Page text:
The Anti-Social Olympics
On your mark… Get set… Tweet! Or rather, tweet at your own risk; keep it personal; and if you take a picture of another athlete at the Olympic Games, be sure to get his or her permission before you share it! At least that’s what the International Olympic Committee (IOC) is telling athletes and other “accredited persons” in its remarkably archaic and anti-social social media guidelines.
Despite a promising opening sentence in their four-page document -- “The IOC actively encourages and supports athletes and other accredited persons at the Olympic Games to take part in social media” -- the guidelines are the work of wishful thinking rooted in the 20th century, when “antisocial” simply described a shy jock and not an absurd attempt to control the uncontrollable.
Based on IOC’s stringent guidelines, I’m imagining a swimmer from Albania (one of the 79 countries that have never, ever medaled) chasing down Michael Phelps with a release form in hand, begging him in broken English for permission to post his picture to Facebook. Or a hapless high-jumper from Papua New Guinea who posts a video of himself during the Opening Ceremony on YouTube, only to discover that he has violated IOC rule #4.
Lest you think I’m being unduly harsh and alarmist, let me offer a few words of praise for the Olympic Athletes’ Hub, which is how the IOC hopes to channel (i.e., control) social media energy. The Hub is easy to join via your Twitter and Facebook accounts and is “gamified” to encourage ongoing participation. And while the Hub is not the only sanctioned social venue, it is the place the IOC wants you to connect with its socially obedient athletes.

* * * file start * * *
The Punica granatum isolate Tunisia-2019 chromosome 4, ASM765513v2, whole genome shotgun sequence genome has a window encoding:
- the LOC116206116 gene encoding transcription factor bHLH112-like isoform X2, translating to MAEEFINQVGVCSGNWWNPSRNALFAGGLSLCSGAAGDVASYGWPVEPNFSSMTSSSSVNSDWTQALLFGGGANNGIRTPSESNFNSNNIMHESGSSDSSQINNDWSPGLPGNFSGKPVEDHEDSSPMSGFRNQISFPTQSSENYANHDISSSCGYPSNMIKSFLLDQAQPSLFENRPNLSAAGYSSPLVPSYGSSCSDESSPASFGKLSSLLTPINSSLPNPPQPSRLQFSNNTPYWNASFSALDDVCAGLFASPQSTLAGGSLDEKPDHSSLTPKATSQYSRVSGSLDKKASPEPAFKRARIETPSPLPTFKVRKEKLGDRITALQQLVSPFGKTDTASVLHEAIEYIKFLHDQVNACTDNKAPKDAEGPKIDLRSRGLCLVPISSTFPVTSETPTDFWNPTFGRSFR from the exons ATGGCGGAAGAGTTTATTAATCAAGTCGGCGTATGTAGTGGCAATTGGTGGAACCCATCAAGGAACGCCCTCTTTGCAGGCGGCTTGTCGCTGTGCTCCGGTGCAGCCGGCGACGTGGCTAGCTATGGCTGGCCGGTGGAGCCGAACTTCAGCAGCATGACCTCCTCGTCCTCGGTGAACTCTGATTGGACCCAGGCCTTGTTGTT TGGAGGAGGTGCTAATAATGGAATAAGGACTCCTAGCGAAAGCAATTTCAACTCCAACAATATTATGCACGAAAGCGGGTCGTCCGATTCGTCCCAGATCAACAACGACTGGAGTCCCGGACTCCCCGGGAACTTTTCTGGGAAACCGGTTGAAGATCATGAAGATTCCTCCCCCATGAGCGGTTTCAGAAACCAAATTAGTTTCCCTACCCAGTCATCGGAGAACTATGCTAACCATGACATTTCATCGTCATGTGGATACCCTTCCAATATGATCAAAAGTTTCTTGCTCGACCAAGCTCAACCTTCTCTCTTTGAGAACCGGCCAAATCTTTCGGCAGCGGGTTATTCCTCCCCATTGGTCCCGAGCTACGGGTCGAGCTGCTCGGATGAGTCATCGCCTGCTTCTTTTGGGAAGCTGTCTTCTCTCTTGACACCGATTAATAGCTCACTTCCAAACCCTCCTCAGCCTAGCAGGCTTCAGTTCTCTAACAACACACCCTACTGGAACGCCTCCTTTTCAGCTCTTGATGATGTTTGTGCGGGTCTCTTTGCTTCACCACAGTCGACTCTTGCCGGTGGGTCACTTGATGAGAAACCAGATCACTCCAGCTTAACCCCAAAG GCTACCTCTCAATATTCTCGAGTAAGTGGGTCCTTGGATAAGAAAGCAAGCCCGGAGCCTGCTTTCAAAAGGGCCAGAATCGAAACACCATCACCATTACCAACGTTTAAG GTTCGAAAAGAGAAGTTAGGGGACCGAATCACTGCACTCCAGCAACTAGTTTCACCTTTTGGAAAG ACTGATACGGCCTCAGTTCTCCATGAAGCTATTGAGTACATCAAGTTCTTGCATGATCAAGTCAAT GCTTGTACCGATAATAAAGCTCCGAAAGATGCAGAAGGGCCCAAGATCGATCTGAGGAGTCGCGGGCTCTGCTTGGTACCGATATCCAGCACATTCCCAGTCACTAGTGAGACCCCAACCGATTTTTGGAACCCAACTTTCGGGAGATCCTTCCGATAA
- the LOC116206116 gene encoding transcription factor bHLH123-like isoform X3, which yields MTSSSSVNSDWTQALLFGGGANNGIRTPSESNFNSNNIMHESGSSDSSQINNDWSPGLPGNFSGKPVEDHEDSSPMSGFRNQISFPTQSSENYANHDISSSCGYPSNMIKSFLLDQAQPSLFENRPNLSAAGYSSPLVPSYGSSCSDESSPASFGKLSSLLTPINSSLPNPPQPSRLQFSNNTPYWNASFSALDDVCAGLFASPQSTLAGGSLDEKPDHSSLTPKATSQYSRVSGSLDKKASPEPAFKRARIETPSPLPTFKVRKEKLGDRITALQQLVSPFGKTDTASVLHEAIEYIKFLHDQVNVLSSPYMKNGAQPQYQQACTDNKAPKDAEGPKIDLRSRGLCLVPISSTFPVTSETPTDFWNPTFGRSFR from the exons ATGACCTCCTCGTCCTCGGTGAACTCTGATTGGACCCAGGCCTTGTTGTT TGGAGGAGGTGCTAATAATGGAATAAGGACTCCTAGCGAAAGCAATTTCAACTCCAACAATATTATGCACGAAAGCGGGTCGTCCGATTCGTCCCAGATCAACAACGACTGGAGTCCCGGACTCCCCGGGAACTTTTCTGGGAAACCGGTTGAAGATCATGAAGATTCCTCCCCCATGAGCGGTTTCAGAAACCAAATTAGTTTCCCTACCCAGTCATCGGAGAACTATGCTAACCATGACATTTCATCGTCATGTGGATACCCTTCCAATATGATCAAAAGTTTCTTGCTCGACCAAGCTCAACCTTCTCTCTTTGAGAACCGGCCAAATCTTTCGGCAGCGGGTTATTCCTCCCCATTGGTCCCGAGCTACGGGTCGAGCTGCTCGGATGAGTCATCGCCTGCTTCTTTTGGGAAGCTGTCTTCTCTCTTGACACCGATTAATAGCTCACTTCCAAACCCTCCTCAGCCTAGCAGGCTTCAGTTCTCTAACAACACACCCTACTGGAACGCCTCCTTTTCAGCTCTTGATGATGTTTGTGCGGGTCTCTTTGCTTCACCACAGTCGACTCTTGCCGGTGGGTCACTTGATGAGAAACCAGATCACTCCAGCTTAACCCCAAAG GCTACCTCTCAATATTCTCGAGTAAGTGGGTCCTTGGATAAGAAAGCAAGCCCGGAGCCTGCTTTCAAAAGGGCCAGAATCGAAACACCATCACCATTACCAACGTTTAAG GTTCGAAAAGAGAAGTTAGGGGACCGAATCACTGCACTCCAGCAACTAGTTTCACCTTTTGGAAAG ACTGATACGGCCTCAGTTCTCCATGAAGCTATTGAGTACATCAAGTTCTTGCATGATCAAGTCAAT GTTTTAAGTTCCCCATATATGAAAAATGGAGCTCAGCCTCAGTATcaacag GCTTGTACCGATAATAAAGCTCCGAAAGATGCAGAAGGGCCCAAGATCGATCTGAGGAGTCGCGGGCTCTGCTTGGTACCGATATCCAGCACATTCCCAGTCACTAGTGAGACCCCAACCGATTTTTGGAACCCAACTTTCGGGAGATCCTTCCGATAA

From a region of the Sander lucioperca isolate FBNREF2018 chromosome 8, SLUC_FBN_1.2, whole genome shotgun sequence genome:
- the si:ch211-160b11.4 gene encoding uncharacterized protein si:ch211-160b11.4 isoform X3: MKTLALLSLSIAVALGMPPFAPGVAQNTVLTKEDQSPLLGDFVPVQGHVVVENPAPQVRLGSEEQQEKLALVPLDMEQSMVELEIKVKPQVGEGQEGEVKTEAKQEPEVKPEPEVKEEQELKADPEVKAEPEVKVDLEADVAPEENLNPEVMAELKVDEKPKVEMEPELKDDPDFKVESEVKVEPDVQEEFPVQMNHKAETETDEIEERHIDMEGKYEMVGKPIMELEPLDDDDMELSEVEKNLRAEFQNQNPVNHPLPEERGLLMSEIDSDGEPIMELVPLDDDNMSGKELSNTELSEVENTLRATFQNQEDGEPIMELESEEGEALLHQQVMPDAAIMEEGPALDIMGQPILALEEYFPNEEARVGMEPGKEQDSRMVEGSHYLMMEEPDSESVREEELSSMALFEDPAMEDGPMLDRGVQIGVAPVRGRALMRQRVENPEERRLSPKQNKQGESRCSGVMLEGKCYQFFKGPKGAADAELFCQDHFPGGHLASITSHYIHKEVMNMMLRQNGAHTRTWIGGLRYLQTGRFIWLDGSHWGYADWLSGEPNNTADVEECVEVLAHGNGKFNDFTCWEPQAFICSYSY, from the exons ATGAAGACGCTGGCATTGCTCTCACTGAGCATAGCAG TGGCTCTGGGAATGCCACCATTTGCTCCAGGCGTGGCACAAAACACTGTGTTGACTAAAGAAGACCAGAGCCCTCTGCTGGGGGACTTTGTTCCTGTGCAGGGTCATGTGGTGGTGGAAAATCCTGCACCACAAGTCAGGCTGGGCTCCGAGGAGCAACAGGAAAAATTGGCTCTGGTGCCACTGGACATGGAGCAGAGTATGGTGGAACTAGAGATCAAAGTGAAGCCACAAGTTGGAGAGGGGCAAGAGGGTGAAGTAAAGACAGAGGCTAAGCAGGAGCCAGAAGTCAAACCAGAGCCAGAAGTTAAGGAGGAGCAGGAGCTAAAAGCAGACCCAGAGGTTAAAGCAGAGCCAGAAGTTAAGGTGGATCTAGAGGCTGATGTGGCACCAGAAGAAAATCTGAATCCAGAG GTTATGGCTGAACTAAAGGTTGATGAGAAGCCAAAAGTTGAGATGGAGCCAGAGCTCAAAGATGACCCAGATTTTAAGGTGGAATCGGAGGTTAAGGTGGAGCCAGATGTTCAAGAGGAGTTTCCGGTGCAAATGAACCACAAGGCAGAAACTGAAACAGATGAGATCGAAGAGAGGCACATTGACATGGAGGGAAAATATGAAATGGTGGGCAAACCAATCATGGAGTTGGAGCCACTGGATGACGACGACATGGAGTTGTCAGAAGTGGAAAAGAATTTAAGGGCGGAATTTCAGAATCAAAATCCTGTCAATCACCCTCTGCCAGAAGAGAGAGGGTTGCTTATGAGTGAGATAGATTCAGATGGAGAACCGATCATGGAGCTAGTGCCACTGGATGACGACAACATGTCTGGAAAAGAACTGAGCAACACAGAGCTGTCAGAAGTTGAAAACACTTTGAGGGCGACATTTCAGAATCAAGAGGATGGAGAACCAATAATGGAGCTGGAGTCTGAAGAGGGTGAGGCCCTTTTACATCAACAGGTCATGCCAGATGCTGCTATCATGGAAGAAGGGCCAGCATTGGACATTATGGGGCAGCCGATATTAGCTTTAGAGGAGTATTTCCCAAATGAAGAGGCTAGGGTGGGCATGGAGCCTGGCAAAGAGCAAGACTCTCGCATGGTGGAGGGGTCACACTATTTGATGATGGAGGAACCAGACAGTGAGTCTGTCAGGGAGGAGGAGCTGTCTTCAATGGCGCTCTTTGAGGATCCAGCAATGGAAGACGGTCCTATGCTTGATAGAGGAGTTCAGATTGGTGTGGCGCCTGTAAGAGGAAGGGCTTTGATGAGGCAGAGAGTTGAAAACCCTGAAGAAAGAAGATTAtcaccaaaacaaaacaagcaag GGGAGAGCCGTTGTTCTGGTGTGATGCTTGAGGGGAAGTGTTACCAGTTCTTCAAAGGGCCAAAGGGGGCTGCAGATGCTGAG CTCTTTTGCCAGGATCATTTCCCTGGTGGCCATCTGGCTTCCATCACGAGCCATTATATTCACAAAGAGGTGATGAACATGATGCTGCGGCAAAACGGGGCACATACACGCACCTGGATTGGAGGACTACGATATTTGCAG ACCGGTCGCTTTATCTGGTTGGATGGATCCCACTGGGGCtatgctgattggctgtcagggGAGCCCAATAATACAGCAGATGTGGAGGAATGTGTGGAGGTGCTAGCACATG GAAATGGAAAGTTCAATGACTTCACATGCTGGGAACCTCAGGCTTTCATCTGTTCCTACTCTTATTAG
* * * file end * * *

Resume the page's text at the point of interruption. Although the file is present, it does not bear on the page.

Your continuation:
And if this Olympian Hub isn’t enough for you, NBC just announced its partnership with Twitter to aggregate “millions of messages from Olympic athletes, their families, fans and NBC television personalities” on a single Twitter page. That’s a lot of up-to-the-minute content that will no doubt keep the IOC’s social media police on their toes!
However, if you are an ordinary person or business, you should think twice about using the word “Olympics” in your tweets and posts over the next few weeks. Simply put, non-sponsors are not allowed to endorse, promote, support or align themselves with the Olympic brand, teams or athletes. So plan to speak in factual terms with scintillating tweets such as “Today, the Games begin.”
The guidelines for non-sponsoring businesses are outlined by the London Organizing Committee of the Olympic Games (LOCOG), and of course, are designed to protect Olympic sponsors who spend millions upon millions for the rights to use the rings. Having worked with Olympic sponsors like Panasonic, I totally understand and appreciate the need to prevent ambush marketing by non-sponsors, but a tweet here and Facebook post there does not an ambush make!
In the end, restricting athletes from tweeting in the third person or asking attendees not to share images on Facebook or videos on YouTube seems downright anti-social -- a fool’s errand at best and a PR nightmare at worst, especially if the IOC or LOCOG start issuing cease-and-desist orders for personal posts. So while this Olympic fan can’t wait for the Games to begin, I sure don’t have to “Like” their approach -- or their Facebook page.